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Dana Parsons

Other States' Welcome Wagons Also Stocked With Fear

July 30, 1993|Dana Parsons

It's in the air. Let's get out of California !

Lots of people are saying it out loud. Presumably, many more have the thought tucked in their subconscious, not far from the surface.

One reason is obvious: Bad economic times can force people to move. But the economy works in cycles; people know that bad times have a way of turning into good times if they can just ride out the curve.

What, though, about the increasing threats of violence and personal danger? The economy may be cyclical, but is fear?

It's on my mind because of a couple I know. In their 40s with two children under 10 years old, they, like me, have been in Southern California for several years and previously lived in Denver. The woman, like me, grew up in Nebraska. The raging topic around their house is her desire to move back to Denver or Nebraska, partly, she believes, because those places aren't as violence-ridden as Southern California.

I phoned a friend in Denver yesterday and asked about violence. She's 39 and the mother of a 15-month-old daughter. "You should read the front page of the paper," she said. "I think everybody is really scared and what really brought it home was that there have been two different incidents where people were driving their car and got shot. In nice neighborhoods.

"The one three nights ago, which was particularly scary to families, was a family riding along in their Blazer. Somebody pulled up next to them and shot, and a bullet lodged in a 3-year-old kid's brain."

A few weeks ago, she said, "another kid, I think he was on the front porch or something, got caught in a cross-fire. He just got out of the hospital, a 6-year-old kid."

The spate of violence is dominating local conversation, she said. I asked how people were reacting to it.

"They're still in the shock stage. People know it's awful, and that we've got to do something, but what are you going to do?"

Some people have suggested that everyone arm themselves, she said. "So I'm thinking, yeah, I've got one hand on the steering wheel, the other hand on my gun, and I keep turning around to see if my daughter is OK.

"You read about it happening elsewhere. That's why everybody is in this shock mode now. You say 'It won't happen here' about your city, and then when it happens in your neighborhood, you say it then, too. Yeah, I knew there were gangs in Denver, but I tended to think they were in Five Points or northwest Denver and that they weren't out doing free-lance shooting. What this other stuff indicates is that it isn't that way."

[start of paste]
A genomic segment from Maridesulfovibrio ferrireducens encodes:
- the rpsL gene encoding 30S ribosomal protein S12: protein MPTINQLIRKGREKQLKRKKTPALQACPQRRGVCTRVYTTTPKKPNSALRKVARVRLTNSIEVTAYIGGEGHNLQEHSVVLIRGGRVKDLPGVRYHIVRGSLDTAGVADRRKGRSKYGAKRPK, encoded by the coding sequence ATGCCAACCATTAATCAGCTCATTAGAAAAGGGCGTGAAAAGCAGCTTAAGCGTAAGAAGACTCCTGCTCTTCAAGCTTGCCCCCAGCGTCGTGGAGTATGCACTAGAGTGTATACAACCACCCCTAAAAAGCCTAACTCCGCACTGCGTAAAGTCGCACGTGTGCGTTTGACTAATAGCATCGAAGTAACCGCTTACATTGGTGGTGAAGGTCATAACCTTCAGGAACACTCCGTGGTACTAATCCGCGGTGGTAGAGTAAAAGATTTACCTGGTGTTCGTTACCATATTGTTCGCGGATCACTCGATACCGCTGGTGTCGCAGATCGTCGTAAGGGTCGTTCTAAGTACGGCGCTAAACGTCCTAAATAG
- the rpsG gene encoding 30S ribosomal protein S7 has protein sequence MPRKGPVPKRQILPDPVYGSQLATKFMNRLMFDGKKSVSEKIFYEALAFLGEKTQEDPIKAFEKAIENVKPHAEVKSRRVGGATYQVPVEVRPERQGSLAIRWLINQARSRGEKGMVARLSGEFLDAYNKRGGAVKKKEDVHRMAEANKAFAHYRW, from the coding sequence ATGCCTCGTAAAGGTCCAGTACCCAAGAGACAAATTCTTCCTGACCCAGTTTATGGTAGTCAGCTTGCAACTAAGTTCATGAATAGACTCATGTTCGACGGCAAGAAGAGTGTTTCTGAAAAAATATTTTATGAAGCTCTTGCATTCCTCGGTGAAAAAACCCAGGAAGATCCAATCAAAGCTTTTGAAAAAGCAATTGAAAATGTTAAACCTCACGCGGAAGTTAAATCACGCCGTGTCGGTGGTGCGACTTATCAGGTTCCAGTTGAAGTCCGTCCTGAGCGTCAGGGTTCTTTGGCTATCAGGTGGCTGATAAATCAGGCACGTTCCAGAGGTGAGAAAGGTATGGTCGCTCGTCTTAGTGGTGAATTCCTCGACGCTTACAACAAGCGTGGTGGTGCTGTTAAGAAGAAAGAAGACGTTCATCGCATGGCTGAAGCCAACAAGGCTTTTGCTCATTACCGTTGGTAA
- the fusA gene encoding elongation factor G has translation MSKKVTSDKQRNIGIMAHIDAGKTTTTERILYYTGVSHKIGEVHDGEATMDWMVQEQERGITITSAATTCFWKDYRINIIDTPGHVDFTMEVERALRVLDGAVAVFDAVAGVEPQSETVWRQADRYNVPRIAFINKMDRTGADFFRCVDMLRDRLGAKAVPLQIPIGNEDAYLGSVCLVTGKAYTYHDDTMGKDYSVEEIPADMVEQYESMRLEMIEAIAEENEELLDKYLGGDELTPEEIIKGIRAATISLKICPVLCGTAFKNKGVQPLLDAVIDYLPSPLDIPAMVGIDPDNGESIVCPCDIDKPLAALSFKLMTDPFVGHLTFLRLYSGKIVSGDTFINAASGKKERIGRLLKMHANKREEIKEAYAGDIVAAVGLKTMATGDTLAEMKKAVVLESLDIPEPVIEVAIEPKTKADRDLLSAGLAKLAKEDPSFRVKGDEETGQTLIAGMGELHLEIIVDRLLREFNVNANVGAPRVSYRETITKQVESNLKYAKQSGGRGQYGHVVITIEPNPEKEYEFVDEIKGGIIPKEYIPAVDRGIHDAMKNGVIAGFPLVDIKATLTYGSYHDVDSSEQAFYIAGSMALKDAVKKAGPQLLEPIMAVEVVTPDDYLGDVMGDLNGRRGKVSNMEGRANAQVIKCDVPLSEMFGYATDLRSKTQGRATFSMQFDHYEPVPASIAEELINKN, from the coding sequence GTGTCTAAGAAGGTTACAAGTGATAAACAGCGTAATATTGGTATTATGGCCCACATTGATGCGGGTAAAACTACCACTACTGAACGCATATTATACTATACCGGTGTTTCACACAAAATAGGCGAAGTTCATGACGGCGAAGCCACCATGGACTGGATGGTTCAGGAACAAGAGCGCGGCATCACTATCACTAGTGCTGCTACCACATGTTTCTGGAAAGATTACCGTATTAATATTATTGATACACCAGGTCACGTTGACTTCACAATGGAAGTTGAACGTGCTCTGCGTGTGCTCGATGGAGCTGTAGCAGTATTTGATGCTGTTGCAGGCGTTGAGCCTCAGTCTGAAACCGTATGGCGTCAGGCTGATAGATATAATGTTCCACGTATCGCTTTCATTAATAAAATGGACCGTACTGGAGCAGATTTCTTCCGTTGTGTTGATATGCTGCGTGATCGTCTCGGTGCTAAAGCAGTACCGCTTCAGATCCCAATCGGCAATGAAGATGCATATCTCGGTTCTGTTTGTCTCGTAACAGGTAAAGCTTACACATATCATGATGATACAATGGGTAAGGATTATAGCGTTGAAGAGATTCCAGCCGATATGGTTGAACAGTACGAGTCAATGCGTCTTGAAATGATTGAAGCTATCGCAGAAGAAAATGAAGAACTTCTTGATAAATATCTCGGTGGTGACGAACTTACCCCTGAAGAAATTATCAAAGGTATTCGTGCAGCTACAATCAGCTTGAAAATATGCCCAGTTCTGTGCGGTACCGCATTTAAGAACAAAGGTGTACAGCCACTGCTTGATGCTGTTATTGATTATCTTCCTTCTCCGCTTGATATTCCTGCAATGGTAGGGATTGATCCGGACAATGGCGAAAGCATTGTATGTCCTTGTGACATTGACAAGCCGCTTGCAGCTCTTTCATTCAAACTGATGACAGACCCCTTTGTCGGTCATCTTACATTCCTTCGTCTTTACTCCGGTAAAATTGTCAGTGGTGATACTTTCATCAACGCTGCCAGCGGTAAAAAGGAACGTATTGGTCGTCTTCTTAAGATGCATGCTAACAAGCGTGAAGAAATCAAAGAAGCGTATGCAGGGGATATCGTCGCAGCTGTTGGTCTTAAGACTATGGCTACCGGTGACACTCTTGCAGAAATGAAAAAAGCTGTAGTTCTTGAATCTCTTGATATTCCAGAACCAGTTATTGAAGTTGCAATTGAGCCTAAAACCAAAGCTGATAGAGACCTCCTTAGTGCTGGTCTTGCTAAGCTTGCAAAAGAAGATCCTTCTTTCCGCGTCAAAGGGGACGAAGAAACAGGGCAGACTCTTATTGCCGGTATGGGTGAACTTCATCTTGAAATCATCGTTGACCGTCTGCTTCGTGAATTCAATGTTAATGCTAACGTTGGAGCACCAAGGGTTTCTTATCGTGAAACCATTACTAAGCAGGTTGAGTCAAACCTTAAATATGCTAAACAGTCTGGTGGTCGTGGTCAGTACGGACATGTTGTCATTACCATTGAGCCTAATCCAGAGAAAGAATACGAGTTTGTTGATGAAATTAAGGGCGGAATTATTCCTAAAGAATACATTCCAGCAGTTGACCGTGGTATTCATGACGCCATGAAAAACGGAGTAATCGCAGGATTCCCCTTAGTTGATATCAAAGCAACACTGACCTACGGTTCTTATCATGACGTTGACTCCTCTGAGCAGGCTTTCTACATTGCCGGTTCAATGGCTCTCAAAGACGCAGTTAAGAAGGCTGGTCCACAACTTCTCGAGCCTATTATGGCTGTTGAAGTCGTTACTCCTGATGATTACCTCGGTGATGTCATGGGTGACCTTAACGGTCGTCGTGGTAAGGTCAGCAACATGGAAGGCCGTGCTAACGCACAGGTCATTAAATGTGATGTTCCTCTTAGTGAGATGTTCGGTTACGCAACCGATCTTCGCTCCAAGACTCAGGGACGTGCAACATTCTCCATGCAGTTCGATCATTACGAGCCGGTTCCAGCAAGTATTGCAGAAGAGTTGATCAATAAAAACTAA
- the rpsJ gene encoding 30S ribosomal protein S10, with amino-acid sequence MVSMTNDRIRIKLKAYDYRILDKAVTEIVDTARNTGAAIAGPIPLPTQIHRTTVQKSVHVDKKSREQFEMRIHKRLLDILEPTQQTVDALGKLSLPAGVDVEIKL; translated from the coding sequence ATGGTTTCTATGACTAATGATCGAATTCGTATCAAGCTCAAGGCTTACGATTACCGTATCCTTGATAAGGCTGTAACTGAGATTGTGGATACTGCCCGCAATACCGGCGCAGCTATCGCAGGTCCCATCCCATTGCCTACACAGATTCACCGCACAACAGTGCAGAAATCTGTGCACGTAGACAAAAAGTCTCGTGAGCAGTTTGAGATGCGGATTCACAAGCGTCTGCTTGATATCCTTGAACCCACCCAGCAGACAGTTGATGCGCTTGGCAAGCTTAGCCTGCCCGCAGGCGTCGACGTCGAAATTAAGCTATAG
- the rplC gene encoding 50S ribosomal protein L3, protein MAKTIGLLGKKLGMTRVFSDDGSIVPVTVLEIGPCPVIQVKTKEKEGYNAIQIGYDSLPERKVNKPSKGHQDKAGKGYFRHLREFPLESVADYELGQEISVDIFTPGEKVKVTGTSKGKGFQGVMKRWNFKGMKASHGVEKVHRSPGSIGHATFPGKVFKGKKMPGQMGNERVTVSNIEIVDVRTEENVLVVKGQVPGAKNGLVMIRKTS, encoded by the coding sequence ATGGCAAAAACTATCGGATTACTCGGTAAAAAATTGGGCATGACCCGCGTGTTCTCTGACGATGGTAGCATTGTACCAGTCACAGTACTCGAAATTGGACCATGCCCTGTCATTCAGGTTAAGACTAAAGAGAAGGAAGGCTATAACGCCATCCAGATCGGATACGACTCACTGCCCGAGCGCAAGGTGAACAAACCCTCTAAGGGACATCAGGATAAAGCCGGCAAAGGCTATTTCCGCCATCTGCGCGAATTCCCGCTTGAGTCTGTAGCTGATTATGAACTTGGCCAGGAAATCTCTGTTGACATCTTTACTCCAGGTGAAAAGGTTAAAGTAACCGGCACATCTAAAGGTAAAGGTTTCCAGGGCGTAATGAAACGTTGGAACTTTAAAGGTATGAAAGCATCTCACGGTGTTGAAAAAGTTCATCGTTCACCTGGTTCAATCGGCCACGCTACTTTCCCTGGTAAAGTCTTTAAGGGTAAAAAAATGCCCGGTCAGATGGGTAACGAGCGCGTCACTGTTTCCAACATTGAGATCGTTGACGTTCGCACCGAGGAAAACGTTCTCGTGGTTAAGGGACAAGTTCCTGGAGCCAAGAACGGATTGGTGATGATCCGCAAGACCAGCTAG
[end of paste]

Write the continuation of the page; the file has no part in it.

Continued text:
Next, I phoned an Omaha woman, 42 and the mother of four children from 3 to 21. "The other night my daughter was out real late, and I was almost in tears," she said. "I told her I used to stay out late, but we didn't have to worry then. We didn't have to worry about violent crime. We used to worry only about a car accident. Now, you have to think, 'Have they been attacked?' "

The woman said, however, that she still makes a distinction between Omaha and places like California or New York. "I think most people here think 90% of the crime is in North Omaha and that the other 10% can happen anywhere. It used to be that West Omaha people thought things only happened in North Omaha or downtown. But I think they're now realizing that they are just as vulnerable. In my mind, I think we're still pretty safe, but I think for most people, more than crimes like burglary, it's the sex crimes and murders that most people are afraid of."

I don't know if my California friends will stay or go. If they go, they'll find that Omaha or Denver is not the place they remember from years ago, any more than California is the place it was years ago.

I asked my Denver friend if people are now resigned to perpetual violence. "I don't think people are at that point," she said. "I still tend to be somewhat optimistic that somehow it will work itself out, because people are going to be so enraged that something is going to have to be done, although I don't know what it is."

Denver Mayor Wellington Webb laid down a challenge. "I think the people of Denver and the metropolitan area are going to have to do something that I think was really not done initially in Los Angeles and (that is to) say, 'We're not going to run, and we're going to stand our ground."

To run or to stand your ground?

Whether you live in Orange County or Los Angeles County or Ventura County or Whatever County in Southern California, that's the question and the challenge fast moving into everyone's consciousness.

But if people are fleeing for the safe havens of their younger days, they shouldn't be shocked to discover that the sound that welcomes them back home isn't a 21-gun salute.

Dana Parsons' column appears Wednesday, Friday and Sunday. Readers may reach Parsons by writing to him at The Times Orange County Edition, 1375 Sunflower Ave., Costa Mesa, Calif. 92626, or calling (714) 966-7821.

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